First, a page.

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Environment and ‘In-Vironment’

Microparticles and Their Impact on Intestinal Immunity

Becker H.M.a · Bertschinger M.M.b · Rogler G.b

Author affiliations

aDepartment of Medicine, University of Calgary, Calgary, Alta., Canada; bDivision of Gastroenterology and Hepatology, University Hospital of Zurich, Zurich, Switzerland

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Dig Dis 2012;30(suppl 3):47–54

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Article / Publication Details

First-Page Preview
Abstract of Environment and ‘In-Vironment’

Published online: January 03, 2013
Issue release date: January 2013

Number of Print Pages: 8
Number of Figures: 4
Number of Tables: 2

ISSN: 0257-2753 (Print)
eISSN: 1421-9875 (Online)

For additional information: http://www.karger.com/DDI

Abstract

Microparticles are small (<1 µm), nonbiological particles that are used in many areas of daily life. As food additive they are used as anticaking agents or food colorants. The most common food-derived ingested compounds are aluminium silicate and titanium dioxide (TiO2), the latter being a white pigment used in toothpaste or sugar toppings. The increasing abundance of microparticles in the Western diet raises the question of the potential risks associated with gastrointestinal diseases such as Crohn’s disease (CD). Accumulation of particles has been shown in cells of Peyer’s patches, but it is not clear whether this also has pathological effects. NLRP3 is a member of the intracellular pattern recognition receptor family and it is part of the inflammasome, a multiprotein complex containing caspase-1 which activates the proinflammatory cytokines interleukin (IL)-1β and IL-18. With regard to recent findings identifying small particles such as asbestos and monosodium urate as NLRP3 activators, TiO2 may be another potential target for inflammasome studies. We found that macrophage-like cells readily take up TiO2 after 6 h. Incubation of cells with TiO2 resulted in the assembly of NLRP3 with caspase-1. This inflammasome assembly correlated with secretion of IL-1β. In intestinal epithelial cells, TiO2 also was found to be ingested. The counting of particles localized intracellularly revealed a dose-dependent increase of TiO2-positive cells. This points to the fact that in humans with a leaky intestinal barrier (such as IBD patients), TiO2 microparticles may be taken up by macrophages and intestinal epithelial cells, may activate the inflammasome and induce IL-1β and IL-18 secretion. This may aggravate inflammation in susceptible individuals.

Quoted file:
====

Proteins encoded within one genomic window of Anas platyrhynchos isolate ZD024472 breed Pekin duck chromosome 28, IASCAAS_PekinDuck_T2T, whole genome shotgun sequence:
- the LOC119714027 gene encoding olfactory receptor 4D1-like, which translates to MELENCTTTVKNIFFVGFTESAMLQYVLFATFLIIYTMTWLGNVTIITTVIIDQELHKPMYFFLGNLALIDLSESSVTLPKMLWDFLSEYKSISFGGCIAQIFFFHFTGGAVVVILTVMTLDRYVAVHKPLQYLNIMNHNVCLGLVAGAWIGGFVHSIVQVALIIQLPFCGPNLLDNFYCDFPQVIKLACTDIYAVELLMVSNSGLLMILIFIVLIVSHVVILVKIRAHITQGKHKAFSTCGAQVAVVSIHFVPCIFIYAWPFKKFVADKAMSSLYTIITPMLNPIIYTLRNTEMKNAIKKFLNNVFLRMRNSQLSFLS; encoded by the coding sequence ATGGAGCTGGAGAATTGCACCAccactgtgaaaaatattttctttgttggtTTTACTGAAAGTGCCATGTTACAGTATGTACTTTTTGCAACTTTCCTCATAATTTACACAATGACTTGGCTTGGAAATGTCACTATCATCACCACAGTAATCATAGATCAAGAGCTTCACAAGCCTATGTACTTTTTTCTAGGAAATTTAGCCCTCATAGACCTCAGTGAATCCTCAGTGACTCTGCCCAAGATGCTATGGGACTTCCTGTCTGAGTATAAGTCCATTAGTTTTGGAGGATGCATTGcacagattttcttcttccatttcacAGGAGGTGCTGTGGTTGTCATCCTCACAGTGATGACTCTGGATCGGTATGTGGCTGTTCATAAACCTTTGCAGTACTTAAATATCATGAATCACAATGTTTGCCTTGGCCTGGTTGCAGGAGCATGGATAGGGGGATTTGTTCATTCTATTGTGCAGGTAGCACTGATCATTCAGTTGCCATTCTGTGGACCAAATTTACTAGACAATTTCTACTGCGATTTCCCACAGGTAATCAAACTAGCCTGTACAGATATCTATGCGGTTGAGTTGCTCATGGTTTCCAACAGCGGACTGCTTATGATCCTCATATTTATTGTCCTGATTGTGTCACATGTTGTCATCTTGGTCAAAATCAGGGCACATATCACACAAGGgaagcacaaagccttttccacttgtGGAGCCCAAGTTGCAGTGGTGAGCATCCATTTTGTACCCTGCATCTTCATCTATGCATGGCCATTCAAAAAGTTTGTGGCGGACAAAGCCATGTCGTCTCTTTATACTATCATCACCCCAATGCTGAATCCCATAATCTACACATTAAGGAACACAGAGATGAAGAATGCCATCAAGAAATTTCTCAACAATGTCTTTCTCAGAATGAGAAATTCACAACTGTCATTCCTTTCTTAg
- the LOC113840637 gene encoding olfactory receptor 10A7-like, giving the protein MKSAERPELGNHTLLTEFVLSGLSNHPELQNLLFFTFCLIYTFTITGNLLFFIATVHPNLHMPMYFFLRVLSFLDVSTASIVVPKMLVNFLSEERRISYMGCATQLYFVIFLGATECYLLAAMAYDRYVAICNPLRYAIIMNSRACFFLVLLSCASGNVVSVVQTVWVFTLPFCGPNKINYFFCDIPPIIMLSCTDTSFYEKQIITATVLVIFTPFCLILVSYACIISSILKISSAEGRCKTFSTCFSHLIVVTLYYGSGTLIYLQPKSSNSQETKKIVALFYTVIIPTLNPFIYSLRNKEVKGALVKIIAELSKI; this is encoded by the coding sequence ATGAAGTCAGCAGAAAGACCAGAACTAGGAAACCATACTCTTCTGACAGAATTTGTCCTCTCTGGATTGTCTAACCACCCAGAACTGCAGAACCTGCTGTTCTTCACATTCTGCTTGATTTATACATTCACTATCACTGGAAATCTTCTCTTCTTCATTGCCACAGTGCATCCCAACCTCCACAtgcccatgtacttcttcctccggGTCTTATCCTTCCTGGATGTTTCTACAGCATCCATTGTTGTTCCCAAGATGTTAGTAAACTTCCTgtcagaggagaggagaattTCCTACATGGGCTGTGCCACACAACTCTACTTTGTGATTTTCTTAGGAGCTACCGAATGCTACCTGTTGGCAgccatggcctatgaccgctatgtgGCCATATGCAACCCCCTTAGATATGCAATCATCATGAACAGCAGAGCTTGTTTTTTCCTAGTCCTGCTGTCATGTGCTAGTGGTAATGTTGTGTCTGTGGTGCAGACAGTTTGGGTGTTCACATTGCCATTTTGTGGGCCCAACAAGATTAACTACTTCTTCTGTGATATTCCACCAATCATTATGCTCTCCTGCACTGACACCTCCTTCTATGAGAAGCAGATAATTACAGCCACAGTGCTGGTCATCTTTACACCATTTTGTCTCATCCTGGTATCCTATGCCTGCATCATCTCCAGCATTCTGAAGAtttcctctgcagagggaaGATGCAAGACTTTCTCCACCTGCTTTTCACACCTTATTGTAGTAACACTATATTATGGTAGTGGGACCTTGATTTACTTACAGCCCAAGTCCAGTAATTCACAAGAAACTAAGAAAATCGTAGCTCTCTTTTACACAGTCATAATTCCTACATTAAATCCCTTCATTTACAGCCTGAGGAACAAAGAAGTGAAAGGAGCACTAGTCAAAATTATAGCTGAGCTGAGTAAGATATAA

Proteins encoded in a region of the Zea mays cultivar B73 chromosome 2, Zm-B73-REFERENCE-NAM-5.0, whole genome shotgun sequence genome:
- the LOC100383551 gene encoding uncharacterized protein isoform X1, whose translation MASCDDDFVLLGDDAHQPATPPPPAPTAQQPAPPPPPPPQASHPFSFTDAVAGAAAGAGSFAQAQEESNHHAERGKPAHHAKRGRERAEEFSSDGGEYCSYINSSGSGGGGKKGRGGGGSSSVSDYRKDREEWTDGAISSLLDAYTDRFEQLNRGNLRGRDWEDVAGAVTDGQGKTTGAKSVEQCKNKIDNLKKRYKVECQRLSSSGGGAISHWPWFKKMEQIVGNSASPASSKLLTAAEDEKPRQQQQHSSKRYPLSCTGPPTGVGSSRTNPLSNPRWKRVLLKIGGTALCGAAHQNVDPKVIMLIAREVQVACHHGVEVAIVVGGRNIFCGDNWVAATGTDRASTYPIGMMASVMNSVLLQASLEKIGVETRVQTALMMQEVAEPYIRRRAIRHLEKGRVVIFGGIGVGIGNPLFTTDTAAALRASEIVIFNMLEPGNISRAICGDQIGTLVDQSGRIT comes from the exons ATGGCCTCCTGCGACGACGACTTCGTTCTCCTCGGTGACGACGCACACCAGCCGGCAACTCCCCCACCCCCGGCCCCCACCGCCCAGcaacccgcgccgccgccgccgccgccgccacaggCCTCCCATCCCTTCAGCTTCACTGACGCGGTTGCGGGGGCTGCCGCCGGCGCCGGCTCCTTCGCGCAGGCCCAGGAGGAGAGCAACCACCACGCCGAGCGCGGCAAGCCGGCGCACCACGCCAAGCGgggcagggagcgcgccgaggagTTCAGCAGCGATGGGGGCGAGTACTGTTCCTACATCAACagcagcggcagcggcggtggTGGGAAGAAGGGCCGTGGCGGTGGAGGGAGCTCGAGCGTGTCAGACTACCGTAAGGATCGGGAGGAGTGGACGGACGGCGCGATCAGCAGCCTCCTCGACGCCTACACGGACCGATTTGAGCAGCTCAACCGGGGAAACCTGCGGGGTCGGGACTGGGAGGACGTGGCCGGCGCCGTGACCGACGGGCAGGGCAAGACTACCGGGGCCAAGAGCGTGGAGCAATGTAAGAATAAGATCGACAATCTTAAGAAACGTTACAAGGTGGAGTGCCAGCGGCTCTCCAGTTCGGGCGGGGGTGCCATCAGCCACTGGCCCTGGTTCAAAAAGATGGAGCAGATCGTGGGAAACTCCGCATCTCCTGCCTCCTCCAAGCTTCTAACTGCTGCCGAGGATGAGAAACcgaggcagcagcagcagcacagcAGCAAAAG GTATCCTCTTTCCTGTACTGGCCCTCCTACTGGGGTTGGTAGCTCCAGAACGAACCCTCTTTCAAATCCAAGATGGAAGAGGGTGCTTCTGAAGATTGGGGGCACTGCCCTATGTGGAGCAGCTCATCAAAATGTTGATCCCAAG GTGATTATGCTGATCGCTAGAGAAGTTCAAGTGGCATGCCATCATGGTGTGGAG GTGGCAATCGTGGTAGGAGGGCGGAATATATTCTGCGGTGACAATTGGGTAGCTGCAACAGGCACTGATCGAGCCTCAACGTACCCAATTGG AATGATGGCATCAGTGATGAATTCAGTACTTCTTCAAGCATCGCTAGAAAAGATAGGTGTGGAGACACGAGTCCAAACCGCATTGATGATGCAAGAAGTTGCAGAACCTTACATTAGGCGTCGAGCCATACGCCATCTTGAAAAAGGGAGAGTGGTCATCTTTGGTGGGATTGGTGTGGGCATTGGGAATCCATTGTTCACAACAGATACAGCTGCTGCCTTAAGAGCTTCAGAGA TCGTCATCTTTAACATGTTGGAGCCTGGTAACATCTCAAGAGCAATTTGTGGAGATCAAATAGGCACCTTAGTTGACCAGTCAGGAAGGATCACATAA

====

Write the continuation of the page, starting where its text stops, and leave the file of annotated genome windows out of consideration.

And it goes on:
© 2012 S. Karger AG, Basel


Article / Publication Details

First-Page Preview
Abstract of Environment and ‘In-Vironment’

Published online: January 03, 2013
Issue release date: January 2013

Number of Print Pages: 8
Number of Figures: 4
Number of Tables: 2

ISSN: 0257-2753 (Print)
eISSN: 1421-9875 (Online)

For additional information: http://www.karger.com/DDI


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